Other schools, like Bates College in Maine and the University of New Hampshire, are also requiring students to sign documents accepting the risk of infection on campus and agreeing to follow pandemic safety rules, and are getting some pushback from students.
But Heidi Li Feldman, a law professor at Georgetown University, said the wording of Penn State’s document was especially sweeping. “That language functions to very much minimize the university’s self-assigned responsibility,” she said. “It’s a very extreme version of saying, ‘We can’t make you any promises.’”
Ms. Feldman said she thought students should not sign it. “You’re agreeing to release someone from responsibility from taking care with your life,” she said.
It took a while, but public health officials now agree that wearing a face covering in public is crucial to slowing the spread of the coronavirus. In the United States, many localities that initially resisted imposing mask mandates changed course after virus cases started to soar over the summer, and now require them.
Even so, there remain deep divisions over mask-wearing, often rooted in partisan politics. Some people resent being told to wear them, and others resent their refusal; the arguments at times have turned violent.
So officials in some parts of the country are putting their foot down.
In Miami Beach, Fla., officials have issued more than $14,000 in fines to people who refuse to wear masks, though most of that has not been collected, The Miami Herald reported on Tuesday. Fines under the mask rule, which took effect last month, start at $50 per infraction but can reach $500 if left unpaid. (An earlier version of this item mistakenly said those figures were for the city of Miami.)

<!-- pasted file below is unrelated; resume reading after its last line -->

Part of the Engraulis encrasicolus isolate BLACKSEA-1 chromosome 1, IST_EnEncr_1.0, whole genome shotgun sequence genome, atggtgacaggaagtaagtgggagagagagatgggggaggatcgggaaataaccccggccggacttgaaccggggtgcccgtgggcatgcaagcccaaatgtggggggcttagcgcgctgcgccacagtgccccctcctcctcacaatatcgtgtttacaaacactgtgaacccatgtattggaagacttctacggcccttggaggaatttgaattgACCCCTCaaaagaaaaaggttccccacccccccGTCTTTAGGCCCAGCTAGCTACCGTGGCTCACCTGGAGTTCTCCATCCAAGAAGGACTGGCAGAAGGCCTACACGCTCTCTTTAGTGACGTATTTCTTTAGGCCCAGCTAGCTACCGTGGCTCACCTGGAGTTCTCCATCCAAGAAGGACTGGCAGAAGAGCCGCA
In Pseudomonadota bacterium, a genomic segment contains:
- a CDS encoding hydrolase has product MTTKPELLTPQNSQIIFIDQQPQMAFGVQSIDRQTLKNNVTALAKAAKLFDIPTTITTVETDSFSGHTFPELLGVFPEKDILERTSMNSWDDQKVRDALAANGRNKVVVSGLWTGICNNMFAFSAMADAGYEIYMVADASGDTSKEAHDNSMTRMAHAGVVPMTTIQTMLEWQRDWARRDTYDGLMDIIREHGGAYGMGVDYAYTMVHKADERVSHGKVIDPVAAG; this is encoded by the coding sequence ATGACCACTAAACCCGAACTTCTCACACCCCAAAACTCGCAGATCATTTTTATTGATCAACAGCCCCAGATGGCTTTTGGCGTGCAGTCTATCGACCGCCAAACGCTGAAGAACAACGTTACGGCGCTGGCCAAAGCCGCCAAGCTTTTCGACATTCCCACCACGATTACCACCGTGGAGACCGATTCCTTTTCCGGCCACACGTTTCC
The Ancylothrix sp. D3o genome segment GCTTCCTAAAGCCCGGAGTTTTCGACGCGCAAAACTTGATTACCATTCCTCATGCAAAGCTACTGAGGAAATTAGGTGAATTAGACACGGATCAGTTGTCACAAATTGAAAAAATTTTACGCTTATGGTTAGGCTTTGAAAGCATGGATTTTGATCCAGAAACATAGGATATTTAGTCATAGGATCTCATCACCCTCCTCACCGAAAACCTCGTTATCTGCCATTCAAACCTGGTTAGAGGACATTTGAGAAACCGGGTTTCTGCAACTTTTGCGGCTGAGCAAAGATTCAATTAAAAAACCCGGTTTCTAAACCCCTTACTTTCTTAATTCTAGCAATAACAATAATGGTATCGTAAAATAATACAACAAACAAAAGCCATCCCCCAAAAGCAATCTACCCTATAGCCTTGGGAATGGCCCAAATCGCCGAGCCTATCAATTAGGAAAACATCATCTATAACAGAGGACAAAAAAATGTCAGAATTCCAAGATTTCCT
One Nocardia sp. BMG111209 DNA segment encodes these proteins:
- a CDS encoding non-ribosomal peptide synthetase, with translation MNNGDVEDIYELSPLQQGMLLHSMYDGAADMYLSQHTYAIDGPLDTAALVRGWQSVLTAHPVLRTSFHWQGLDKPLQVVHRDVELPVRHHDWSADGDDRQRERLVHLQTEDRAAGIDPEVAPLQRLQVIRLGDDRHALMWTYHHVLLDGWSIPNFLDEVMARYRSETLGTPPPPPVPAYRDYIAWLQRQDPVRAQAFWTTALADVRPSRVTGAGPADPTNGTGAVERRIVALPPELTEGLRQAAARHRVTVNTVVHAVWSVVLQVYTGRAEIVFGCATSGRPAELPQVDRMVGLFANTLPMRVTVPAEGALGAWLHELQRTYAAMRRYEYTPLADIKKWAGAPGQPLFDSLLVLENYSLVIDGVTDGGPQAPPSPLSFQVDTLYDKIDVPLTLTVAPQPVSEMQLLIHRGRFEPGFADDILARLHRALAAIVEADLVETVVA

And the state of Illinois, where coronavirus cases have been rising, enacted a measure on Friday making it a felony to assault a retail worker who is enforcing a mask-wearing policy.
But the sheriff of Marion County, Fla., which includes Ocala, has come down hard on the opposite side. Sheriff Billy Woods has ordered his deputies not to wear masks on duty, except in limited situations, and has barred visitors to sheriff’s offices from wearing them.
Sheriff Woods said the purpose of his order, which was first reported by The Ocala Star-Banner, was to improve communication, because officers’ voices can be muffled behind a mask. He made exceptions for officers at the county courthouse, in jails and in public schools — but he made clear that he wasn’t convinced they were necessary.
“We can debate and argue all day of why and why not,” the sheriff said about mask-wearing in an email announcing the policy. “The fact is, the amount of professionals that give the reason why we should, I can find the exact same amount of professionals that say why we shouldn’t.”